Nicola Sturgeon’s stance on Brexit is an “embarrassing mess”, it has been alleged after it emerged she unveiled a report three years ago that strongly warned against her latest plan to keep Scotland in the EU single market.
The First Minister confirmed she is considering a Norway-style model to stay in the single market by pushing for Scotland to join the European Free Trade Association (EFTA) and European Economic Area (EEA).
Her admission came the day after Keith Brown, her Economy Minister, distanced himself from the plan and as Alex Salmond contradicted her Brexit Minister by stating SNP MPs could vote with the UK Government on triggering Article 50.
In further evidence of the disarray enveloping the SNP, the Telegraph can disclose the Scottish Government has published an in-depth analysis of the Norway plan that concluded this was not a “desirable option” from an economic or democratic perspective.
Complete with a foreword from Ms Sturgeon, it said the EEA “effectively extends the geographical reach” of the single market to Iceland, Lichtenstein and Norway and allows them tariff-free access with complex strings attached.
But it warned that “Scotland’s citizens would lose all ability to influence the laws and regulations to which they would be subject” because EEA members have little input into the single market’s rules.
Critics have coined the phrase “fax democracies” for EEA countries, it said, because “a substantial proportion of their domestic laws appear by fax from Brussels.”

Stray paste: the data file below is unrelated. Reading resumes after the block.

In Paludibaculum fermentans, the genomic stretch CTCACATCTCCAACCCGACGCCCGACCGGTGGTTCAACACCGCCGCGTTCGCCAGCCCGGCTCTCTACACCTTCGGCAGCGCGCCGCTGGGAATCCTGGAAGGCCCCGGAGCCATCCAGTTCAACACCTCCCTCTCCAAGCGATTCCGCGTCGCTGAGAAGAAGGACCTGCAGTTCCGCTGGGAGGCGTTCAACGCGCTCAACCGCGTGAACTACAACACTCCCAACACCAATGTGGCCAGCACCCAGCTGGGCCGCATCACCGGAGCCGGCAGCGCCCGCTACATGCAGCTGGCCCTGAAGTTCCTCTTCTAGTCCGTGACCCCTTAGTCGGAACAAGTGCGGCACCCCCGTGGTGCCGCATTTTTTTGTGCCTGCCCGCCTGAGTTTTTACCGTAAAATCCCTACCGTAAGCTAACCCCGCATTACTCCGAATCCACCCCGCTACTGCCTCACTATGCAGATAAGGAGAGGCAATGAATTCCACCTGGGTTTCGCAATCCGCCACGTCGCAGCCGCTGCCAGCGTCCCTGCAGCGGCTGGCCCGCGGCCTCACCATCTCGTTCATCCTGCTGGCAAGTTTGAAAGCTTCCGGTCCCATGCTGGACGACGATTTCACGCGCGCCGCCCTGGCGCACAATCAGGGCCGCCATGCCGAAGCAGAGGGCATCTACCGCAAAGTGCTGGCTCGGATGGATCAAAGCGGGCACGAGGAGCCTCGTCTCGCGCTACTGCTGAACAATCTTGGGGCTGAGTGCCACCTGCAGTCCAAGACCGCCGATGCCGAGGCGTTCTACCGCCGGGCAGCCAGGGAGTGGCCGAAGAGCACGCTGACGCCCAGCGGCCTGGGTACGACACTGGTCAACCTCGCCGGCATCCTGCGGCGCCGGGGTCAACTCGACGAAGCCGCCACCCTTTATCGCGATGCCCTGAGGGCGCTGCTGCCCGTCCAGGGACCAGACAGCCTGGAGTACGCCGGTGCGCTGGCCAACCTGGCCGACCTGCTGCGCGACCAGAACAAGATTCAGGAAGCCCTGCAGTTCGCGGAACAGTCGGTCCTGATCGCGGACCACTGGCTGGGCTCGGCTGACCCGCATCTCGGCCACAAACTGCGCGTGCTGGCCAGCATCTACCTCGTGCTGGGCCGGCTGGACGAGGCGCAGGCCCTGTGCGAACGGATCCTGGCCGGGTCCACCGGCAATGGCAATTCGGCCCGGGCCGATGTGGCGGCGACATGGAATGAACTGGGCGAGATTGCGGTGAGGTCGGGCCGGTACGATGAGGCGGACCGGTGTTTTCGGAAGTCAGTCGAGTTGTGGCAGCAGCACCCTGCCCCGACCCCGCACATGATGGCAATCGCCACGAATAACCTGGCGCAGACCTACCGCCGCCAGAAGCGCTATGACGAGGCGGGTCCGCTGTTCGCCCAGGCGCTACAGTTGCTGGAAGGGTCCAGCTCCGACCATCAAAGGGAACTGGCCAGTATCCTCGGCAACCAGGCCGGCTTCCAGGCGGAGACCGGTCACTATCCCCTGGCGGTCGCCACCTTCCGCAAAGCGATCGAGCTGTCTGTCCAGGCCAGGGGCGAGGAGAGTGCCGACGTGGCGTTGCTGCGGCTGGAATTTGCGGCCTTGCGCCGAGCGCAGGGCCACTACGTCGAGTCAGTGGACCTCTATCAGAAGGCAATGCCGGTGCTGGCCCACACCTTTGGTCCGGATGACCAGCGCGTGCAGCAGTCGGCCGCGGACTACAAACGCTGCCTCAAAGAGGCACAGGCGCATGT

The report also warned this would make Scotland less attractive to foreign investors as “the Scottish Government would lose all influence over the laws and regulations” to which the companies would be bound.
It concluded: “In that scenario it would make more sense for foreign investors to locate in a country that exerted real influence over these laws and regulations.”
The analysis, published by the Scottish Government in November 2013, made the case for an independent Scotland becoming an EU member state if there was a Yes vote in the following year’s referendum.
However, the 105-page document also contained a section titled “Why the alternatives to membership are not attractive” in which it examined the EEA and EFTA.
Ms Sturgeon’s latest proposal is for Scotland to join while part of the UK, rather than as an independent state, but the same rules criticised by the report would apply.